The Risks of WebAssembly


WebAssembly is an emerging and exciting technology, and as a result most of the content we read (and write) about WebAssembly is filled with optimism around what can be achieved now, and will be possible in the future. However, sometimes we have to take a step back and consider the negatives, or as this blog post puts it, the risks.

This blog post does a great job of outlining some of the challenges that Fermyon, and the wider community, are currently facing with WebAssembly. For example, the slow-moving nature of standards development, where significant proposals like garbage collection and threading are making painfully slow progress. They also highlight the risk of fragmentation, something which they are starting to observe.

AssemblyScript - Standards Objections


Somewhat continuing the theme …

AssemblyScript is a TypeScript-like language that was developed specifically for WebAssembly. As a result it is quite lightweight, with very little between the language and the runtime. It gives the AssemblyScript team a unique insight on the WebAssembly standards as they evolve.

This blog post, which is quite detailed and references many other discussions, highlights the challenges the AssemblyScript team are experiencing while participating in the WebAssembly standards process, most notably WASI and the component model specification.

The general sentiment expressed throughout this post is that the original goals of WebAssembly are being compromised by the newer WASI standard, which appears to have somewhat competing goals. As a result, WebAssembly running within the browser (its original home) will suffer. There are also a number of instances where the AssemblyScript team indicate that the standards processes themselves are not being supportive of the debates that need to be had in order to create a balanced specification.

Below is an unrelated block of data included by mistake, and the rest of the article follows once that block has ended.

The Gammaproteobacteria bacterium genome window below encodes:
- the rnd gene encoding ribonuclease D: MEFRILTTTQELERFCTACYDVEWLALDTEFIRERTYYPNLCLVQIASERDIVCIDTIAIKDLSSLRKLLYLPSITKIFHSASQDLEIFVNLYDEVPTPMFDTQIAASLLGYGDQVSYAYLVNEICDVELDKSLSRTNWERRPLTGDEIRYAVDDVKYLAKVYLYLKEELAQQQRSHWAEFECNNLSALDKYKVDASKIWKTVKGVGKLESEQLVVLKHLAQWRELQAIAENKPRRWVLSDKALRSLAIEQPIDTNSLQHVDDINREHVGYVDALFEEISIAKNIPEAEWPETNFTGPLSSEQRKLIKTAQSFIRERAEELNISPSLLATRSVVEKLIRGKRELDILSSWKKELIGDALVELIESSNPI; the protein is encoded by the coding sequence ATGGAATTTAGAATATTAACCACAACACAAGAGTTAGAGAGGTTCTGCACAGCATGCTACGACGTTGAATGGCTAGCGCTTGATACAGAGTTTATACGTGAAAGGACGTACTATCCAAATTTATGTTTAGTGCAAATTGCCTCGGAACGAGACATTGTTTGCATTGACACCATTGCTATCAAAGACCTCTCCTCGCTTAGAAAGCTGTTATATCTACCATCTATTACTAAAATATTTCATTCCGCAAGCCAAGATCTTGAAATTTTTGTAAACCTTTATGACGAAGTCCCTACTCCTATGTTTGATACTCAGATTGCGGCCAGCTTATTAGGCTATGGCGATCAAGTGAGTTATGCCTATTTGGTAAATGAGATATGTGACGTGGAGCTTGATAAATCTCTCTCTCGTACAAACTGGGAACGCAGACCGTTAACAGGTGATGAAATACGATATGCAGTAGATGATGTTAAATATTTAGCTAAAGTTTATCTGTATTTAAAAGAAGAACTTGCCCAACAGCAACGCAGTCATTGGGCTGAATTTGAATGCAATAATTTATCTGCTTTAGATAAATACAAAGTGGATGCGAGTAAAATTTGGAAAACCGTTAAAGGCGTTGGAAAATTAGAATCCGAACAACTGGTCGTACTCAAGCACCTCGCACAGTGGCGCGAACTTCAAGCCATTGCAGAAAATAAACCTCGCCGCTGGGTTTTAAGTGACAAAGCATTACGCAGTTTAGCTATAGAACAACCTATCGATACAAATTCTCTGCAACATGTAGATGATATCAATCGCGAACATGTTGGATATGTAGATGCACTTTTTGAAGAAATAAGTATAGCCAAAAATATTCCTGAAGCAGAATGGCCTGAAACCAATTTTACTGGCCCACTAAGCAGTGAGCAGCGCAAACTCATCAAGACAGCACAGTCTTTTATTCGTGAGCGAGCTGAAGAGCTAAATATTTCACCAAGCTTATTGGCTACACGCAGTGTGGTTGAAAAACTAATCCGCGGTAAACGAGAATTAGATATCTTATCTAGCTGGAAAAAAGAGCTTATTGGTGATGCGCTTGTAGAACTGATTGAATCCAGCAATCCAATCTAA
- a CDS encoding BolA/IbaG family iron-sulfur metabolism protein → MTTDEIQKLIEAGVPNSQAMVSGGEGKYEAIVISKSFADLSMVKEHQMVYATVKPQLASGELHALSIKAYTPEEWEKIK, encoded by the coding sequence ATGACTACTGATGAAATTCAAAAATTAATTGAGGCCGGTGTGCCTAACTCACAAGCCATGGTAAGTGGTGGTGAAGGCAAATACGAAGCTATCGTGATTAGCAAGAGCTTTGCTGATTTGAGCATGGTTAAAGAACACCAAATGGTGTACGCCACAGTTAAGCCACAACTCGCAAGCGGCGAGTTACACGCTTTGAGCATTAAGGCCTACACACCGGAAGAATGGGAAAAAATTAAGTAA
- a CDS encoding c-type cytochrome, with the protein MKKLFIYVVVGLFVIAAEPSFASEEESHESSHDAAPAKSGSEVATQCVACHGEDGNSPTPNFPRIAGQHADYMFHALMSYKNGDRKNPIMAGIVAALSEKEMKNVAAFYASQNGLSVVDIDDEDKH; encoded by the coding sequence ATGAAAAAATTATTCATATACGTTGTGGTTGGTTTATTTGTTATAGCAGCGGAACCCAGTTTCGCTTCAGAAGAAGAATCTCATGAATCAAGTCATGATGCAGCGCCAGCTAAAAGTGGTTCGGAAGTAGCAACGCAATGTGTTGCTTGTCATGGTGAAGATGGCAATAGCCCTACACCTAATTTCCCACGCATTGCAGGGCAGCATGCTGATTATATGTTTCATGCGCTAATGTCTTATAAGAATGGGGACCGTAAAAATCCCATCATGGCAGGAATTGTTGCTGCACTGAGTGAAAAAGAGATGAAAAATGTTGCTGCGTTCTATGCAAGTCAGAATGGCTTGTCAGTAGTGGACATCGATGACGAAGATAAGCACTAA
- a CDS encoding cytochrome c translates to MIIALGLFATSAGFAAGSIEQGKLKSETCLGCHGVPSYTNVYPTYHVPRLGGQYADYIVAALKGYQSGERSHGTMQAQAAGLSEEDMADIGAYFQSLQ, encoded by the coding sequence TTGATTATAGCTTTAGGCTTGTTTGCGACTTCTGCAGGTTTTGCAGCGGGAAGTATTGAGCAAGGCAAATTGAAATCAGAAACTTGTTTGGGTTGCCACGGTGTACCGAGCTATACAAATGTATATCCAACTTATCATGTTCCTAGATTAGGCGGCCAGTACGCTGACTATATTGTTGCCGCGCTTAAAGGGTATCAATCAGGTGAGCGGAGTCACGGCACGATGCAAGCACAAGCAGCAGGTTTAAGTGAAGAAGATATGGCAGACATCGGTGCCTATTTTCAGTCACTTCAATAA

For a more brief opinion, Max Graey, one of the AssemblyScript team members writes on Hacker News:

The main problem of WASI in my opinion is that it’s based on a standard which is 30 years old. And yes, the idea was cool, to let you run even C without having to rewrite libc. But the reality is that we can’t do this now and it’s still a big question whether we can in the near future. Besides, C is probably the only one that needs such a low level api, but everyone has to suffer because of it, essentially reinventing libc based on WASI with their own language runtime on top of it. This is simply a waste of binary space.

There is clearly a lot going on here, and I honestly haven’t had the time to fully immerse myself in the detail. However, I do think that AssemblyScript holds a very important place in our ecosystem, and the views of that team, and the needs of this language, are very important.

Running JavaScript in WebAssembly with WasmEdge


JavaScript is a dynamically typed language that requires a garbage collector, as a result it isn’t a natural fit for compiling to WebAssembly. However, JavaScript already runs within the browser, so why does this matter? When using WebAssembly as a non-browser runtime of course!

JavaScript is a very popular language, and as a result, if you’ve built an edge platform or plugin system that uses WebAssembly, you’ll likely want to offer JavaScript support. This blog posts details how QuickJS, a lightweight JavaScript runtime, can be compiled to WebAssembly allowing JavaScript code to run within an interpreter.

Introducing support for WebAssembly at the Edge


Vercel is the platform for frontend developers, providing a suite of services for development and deployment of web applications. As part of their suite of services they provide edge functions. This blog post announces WebAssembly support 👍